Housing developments and personal computers have more in common than you may think.
Manufacturing homes and computers both require careful design, sourcing materials from a large number of suppliers, and assembling all the pieces.
But while big tech companies have building servers and computers down to a near science, the same can’t be said of the construction industry. At least according to Michael Marks, the former CEO of Flex, the go-to manufacturing contractor used by a number of tech companies like Microsoft (MSFT), Cisco (CSCO), and Hewlett Packard (HPE).
Since leaving Flex in 2006, he’s became an investor, took board seats at companies like Zappos and GoPro (GPRO), and was an interim CEO at Tesla (TSLA) during a tumultuous time after the electric automaker’s co-founder, Martin Eberhard, was pushed out.
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Now Marks is taking his supply-chain know-how to the construction industry with a startup called Katerra by streamlining the building process. The two-year-old company has just raised $130 million, bringing its total funding to $220 million at a valuation of over a $1 billion.
Marks got the idea from a real estate investor friend who explained the difficulties that big real estate developers have keeping track of how much their projects cost.
For example, after scouting architects to design their apartment complexes, these developers solicit general contractors who then quote them a price for their services. However, the general contractors also have their own network of sub-contractors like local electricians or plumbers who bid on their respective services. The developers only see how much their general contractors are quoting them, which include markups, and are unaware of details like how much the “subcontractor is paying for the toilet,” said Marks.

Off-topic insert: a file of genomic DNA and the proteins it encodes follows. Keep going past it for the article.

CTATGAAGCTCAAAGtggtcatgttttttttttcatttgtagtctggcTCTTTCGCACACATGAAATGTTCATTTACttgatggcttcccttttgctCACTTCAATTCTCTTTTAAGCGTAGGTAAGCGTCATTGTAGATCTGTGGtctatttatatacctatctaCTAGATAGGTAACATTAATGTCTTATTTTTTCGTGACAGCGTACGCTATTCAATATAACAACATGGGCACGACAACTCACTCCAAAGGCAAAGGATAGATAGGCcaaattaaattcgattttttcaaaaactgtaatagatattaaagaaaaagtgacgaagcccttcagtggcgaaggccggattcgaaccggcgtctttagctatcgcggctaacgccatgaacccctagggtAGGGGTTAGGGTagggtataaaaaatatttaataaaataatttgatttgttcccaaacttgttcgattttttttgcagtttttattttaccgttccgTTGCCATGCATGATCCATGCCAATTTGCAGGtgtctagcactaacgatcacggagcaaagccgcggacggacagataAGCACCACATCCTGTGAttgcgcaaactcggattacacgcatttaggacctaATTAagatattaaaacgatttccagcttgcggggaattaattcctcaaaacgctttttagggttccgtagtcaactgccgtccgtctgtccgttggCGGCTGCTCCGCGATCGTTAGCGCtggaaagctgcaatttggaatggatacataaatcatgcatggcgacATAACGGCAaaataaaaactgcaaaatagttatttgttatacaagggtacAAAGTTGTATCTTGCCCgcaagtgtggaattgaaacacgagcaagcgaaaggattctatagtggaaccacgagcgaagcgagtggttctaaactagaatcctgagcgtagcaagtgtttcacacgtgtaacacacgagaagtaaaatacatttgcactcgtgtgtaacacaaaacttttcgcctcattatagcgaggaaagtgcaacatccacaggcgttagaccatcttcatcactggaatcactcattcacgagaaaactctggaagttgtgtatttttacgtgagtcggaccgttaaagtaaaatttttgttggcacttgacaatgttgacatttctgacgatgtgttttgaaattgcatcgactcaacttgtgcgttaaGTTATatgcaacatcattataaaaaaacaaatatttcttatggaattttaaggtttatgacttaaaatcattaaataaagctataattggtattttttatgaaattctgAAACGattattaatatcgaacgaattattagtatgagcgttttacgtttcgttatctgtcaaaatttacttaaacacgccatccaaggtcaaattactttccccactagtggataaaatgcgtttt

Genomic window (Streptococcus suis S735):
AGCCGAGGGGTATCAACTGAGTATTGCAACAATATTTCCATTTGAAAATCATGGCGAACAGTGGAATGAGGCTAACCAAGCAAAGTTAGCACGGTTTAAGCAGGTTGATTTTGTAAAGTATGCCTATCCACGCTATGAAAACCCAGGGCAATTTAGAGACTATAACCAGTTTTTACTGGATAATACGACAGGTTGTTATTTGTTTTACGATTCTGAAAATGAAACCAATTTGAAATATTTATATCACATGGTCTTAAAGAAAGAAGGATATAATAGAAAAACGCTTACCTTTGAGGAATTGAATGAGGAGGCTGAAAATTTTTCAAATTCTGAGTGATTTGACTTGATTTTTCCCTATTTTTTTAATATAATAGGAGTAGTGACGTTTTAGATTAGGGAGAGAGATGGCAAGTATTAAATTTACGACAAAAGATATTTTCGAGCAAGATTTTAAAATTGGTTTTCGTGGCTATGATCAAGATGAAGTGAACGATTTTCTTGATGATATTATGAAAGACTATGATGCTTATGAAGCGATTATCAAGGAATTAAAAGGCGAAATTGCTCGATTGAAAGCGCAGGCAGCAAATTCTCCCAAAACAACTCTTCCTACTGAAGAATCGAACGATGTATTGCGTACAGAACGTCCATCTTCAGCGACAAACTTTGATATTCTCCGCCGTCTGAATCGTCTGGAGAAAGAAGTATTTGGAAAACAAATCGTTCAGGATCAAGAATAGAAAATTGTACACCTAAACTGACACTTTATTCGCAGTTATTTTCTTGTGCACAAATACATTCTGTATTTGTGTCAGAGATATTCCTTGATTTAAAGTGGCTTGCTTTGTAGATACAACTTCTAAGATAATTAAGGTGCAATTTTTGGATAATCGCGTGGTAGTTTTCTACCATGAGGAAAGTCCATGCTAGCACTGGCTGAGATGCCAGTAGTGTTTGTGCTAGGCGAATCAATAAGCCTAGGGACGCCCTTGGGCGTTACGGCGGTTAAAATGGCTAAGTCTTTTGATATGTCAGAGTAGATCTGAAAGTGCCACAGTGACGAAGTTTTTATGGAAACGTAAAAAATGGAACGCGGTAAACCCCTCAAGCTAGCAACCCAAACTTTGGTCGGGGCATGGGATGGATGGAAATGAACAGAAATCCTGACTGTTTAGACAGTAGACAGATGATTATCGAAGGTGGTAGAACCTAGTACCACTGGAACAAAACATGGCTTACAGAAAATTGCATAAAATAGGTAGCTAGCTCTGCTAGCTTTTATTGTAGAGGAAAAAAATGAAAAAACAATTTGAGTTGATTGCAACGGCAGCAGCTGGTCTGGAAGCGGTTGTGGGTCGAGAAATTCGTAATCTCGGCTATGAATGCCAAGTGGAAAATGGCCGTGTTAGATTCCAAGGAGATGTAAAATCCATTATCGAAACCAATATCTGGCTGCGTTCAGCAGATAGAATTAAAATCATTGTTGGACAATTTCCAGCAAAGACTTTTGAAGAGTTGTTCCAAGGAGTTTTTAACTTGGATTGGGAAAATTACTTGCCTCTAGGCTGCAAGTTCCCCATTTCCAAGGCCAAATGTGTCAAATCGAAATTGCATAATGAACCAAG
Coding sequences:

These little details add up, resulting in projects costing more than they should, he said.
Katerra hopes to simplify construction by controlling the entire building process, thus eliminating the need for subcontractors to bid on their services to contractors, which can lead to inflated prices.
Prospective customers tell Katerra what type of housing they want—like senior living homes, multi-family apartment buildings, or dormitories—and Katerra will use its software to create a basic layout in which everything from the windows and doors are fitted and placed as cheaply as possible.
Once the developer signs off on the design, Katerra physically assembles the housing complex’s various components like apartment walls and countertops within its Phoenix factory. Katerra then ships those parts to the construction site and hammers everything together.
Marks claims that Katerra can source materials like wood better than any of the residential developers in the United States because it buys in bulk for several projects at a time. Most residential developers buy materials for just one project, he said.
So far, the company has several projects being built in the U.S., including a 12-story town home complex in Portland, Ore. and a 12-acre senior citizen facility in Seattle.
Although several companies compete with Katerra in different areas—Prescient builds frames and panels for developers in its own manufacturing plant while Rhumbix sells software to track construction costs— Marks said Katerra stands out for wanting to do everything. The risk, however, is that Katerra is taking on too many different tasks.
“That’s the skepticism people will have about us,” said Marks. “I completely understand that. It’s just that doing what we are doing here is easier than it was at Flextronics, but we have to prove it.”
Additionally, Marks has to fight the perception that Katerra is just another prefabricated building company, which some developers believe make “cheap and crappy” homes, Marks said.
“It’s not going to be crappy,” he said.
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Marks said Katerra brought in approximately $500 million in bookings in 2016 and has already booked $550 million for this year.
Katerra’s investors include Greenoaks Capital, Moore Capital Management, Khosla Ventures, DFJ, Foxconn, and Paxion, the wealth management firm owned by Marks and others.